Glazing is provided for the headlamps but an improvement is to glue circles of kitchen foil in the cups before glazing

Two extra front bar drop hangers and four extra front roof overhang brackets were provided with no reference in the text to any reason why. Still, too many is better than not enough.

The bottom line

I found this kit a bit frustrating to build, which surprised me. I suppose I have become comfortable with cruder models that are beefier.  Some instructions would potentially give you a problem to solve. For example, If you glue the overlays onto unprepared wood, how can you deal with the grain and get a decent coach-built finish? The overlays are so easily damaged. I quite like the finished railcar but I think it is one of those things that looks more appealing to the first glance. 


Additional comments on the railcar from Paul Milner

I read with interest David’s article regarding this kit, fortunately after I’d started building it. I did not find it simple to construct. I agree with his comments regarding incomplete instructions, strength of structure and order of build.

Disaster strikes early

I warped the frets because I sealed and sanded them before construction and left them propped to dry. Humidity and sunshine did the damage and turned construction into a nightmare, nothing would stay square and flat, nothing.

"Warp factor-4, Mr Sulu"

This was the beginning of major change. Because the floor was twisted I cut and glued a 1/16” thick steel internal floor in place just to enable me to reach the first datum. Also I increased the challenge by wanting to be able to remove the cabin body, which meant that I could not rely on the floor and seats for rigid support of the cabin walls when removed.


Perhaps because of the sanding sealer, or maybe I used a low grade superglue but although suggested in the instructions it would not stick any of the parts together. Balsa cement works fine and seems to have enhanced the strength of the finished model.


As David states, building for 32mm gauge poses additional challenges. Mine is a customised build for our railway so I didn’t mind closing in the axle-guards, mine are removable to aid fine tuning packing washers on the axles to eliminate side-play, keeping the gears engaged. The supplied motor is noisy.

The step frets are delicate, I knocked one off and couldn’t repair it so cut the other off and made new steps using the blanks from the windows.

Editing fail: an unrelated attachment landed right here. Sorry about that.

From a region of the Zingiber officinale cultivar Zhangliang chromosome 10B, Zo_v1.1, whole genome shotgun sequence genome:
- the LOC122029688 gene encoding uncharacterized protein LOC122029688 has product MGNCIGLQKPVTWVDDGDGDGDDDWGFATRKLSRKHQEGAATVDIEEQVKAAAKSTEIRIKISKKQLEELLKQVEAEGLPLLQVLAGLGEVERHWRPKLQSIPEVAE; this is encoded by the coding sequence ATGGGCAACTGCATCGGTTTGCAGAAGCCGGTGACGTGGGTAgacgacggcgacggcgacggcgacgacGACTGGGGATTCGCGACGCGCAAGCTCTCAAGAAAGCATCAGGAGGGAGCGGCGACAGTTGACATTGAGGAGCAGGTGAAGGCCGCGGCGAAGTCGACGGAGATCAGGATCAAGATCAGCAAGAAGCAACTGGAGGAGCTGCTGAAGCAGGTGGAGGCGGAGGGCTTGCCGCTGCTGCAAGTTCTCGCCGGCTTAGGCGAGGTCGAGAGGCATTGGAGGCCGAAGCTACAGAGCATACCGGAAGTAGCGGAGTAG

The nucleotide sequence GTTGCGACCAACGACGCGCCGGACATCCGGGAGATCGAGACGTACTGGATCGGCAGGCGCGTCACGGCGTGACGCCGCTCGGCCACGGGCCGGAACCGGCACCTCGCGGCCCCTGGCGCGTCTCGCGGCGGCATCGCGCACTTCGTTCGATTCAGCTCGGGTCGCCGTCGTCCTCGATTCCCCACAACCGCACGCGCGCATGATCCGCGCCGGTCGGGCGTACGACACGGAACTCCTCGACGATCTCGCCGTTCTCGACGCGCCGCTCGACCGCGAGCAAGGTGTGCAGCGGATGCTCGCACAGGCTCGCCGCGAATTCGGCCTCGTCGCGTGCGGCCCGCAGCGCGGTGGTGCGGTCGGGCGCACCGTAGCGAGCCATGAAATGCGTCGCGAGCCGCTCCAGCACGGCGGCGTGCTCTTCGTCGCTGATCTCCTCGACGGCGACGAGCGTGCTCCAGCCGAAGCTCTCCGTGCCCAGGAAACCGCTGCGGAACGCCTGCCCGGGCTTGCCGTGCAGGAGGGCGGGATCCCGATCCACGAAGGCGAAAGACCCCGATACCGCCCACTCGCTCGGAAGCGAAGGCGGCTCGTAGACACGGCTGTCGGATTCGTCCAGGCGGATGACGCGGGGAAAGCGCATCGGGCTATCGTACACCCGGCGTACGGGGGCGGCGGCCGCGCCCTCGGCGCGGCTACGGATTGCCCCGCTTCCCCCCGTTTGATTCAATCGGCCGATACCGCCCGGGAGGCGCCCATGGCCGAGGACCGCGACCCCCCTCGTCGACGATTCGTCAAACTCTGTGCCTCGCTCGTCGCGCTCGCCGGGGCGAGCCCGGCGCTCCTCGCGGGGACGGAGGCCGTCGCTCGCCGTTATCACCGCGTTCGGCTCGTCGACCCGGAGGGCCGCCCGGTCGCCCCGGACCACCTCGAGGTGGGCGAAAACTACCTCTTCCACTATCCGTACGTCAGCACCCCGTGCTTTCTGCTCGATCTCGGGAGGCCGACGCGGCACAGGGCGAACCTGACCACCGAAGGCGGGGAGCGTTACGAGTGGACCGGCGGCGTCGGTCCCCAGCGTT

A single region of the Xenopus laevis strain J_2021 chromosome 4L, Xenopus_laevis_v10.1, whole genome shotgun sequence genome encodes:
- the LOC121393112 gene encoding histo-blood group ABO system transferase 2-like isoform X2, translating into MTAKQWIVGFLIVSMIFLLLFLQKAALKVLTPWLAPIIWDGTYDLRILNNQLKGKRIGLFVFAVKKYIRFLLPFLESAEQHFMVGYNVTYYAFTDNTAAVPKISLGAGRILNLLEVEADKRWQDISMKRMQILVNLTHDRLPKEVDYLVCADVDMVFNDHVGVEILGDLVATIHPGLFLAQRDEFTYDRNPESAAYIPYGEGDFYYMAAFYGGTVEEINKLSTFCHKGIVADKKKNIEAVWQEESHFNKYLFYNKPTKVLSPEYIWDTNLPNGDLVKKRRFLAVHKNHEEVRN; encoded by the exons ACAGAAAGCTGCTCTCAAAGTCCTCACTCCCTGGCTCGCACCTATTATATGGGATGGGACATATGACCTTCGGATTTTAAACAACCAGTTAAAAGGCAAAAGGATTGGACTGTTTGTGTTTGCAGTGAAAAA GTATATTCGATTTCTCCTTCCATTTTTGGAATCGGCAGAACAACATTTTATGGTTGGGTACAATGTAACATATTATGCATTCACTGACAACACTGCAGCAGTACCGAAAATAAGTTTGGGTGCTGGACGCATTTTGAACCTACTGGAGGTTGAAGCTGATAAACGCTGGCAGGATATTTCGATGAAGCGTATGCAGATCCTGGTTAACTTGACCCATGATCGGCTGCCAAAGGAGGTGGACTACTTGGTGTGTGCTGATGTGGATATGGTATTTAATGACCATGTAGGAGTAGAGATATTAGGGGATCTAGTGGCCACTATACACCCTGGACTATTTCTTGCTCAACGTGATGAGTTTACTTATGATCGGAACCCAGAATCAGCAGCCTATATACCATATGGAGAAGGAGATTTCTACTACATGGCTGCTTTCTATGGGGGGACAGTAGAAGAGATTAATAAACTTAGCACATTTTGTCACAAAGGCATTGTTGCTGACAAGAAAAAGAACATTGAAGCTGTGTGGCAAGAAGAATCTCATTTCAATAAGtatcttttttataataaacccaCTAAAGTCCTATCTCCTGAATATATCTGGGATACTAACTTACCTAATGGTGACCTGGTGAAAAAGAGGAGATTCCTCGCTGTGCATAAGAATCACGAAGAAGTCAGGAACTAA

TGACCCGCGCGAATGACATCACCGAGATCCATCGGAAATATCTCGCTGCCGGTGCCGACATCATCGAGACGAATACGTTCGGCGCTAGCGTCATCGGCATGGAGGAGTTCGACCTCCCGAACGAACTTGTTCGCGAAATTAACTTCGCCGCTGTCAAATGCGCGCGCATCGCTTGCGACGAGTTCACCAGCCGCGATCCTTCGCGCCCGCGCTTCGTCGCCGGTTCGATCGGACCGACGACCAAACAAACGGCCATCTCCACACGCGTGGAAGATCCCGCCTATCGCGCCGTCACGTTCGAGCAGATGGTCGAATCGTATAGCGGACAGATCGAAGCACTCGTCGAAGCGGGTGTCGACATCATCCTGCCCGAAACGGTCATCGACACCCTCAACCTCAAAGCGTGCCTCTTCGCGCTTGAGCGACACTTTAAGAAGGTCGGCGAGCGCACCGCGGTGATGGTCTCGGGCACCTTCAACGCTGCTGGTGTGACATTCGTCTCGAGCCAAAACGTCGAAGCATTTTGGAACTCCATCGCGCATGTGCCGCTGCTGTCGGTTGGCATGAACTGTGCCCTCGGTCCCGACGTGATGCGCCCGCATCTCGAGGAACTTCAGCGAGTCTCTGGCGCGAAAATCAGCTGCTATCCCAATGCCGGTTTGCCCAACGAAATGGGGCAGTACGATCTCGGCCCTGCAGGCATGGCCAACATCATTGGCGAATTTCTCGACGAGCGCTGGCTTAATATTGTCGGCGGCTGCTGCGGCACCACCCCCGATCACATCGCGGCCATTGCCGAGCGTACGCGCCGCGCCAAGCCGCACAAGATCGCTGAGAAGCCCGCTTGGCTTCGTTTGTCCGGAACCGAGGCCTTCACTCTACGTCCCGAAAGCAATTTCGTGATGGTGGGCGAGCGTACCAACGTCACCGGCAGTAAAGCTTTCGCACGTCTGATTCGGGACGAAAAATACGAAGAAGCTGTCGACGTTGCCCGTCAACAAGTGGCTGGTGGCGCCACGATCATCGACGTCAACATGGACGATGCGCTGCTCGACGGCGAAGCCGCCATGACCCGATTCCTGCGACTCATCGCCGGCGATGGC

Battery and RC under front seat. The steel internal floor is also visible and proved useful for tapping fixing screws from beneath.

From the outset I planned to fit Deltang RC under the front bench seat with a fused 6v rechargeable pack. A charger socket and on/off switch are underneath.

I soldered up a frame assembly for the front axle to enable side-rocking pivoted compensation.

The drive is changed to the rear axle so the gears aren’t visible from the front.

Underguts, showing the 'suspension' frame and other do-dahs. 
(Shame the steps aren't quite true)


A new motor/gearbox system has been fitted. The previous arrangement was noisy and hard to align and didn't perform reliably with the RC. The new motor is tiny, 6v in and 300rpm out. It's so quiet and quite powerful.

The motor is quite small ... 
Time will tell if it is successful but for a small 'locomotive' it should be fine. Inexpensive too.


David’s comments on covering the roof are valid, however I use an easier technique. Cut strips of thin paper, I used some of my desk pad but normally use ‘greaseproof’ baking paper. Place a strip of masking tape along the rain strip so that the ends of the glued paper strips can be neatly pressed home after fitting and smoothing. The strips are a scale 3ft wide, smeared with neat PVA and laid across with slight overlaps. It all adds texture to the roof, something I like to see.

Once dry, run a sharp blade along the edge of the rain strips and simply peel the waste off with the masking tape. The ends can just be neatly trimmed on the curves although I chose to fold them under and press them in with the handle of the scalpel or whatever. Trim once dry if necessary.

Peel off surplus after trimming

Motor cover

I was disappointed with the bonnet castings, they needed considerable fettling and are glued to the floor with Araldite after bedding in.

Bug-eye Headlights

I found only one photo of the original vehicle on-line and the headlights appeared to be fastened to the floor beside the motor box rather than drilled into the side of the casting as shown. (I am happy to be corrected by those more knowledgeable.) On the full sized version, the motor covers would need to be lifted vertically, probably on articulated hinges and the lamps would make this awkward. I fitted them in the floor, easier and just as effective. Bumper couplers front and back caused abandonment of the vulnerable starter handle.

A full compliment of driver and three passengers adds useful weight.

In conclusion

A big plus is that this kit comes complete, wheels, axle-guards, motor, wire, switching etc. (David was unlucky initially.) The price is good value for a complete kit.

When trialing the chassis on 3v it seemed weak though the speed was acceptable. It hated the SM32 sprung points and frequently derailed when trailing through unless the point was changed ahead of it. The change to 6v allowed extra weight to be added, four resin figures being a great contribution but the resulting speed needs the control that the RC provides.

An attractive and useful contribution to our fleet.

I enjoy the finished product and with a suitable sized trailer in tow it fulfils the needs of our line with the added enjoyment of the inertia RC.

Most of the build was done at my desk and my wife, at her desk alongside, became gradually immune to my ever expanding expletive vocabulary as time progressed. Start to finish, construction and modifications took one month of sporadic work sessions!

Tralee and Dingle Railcar in Action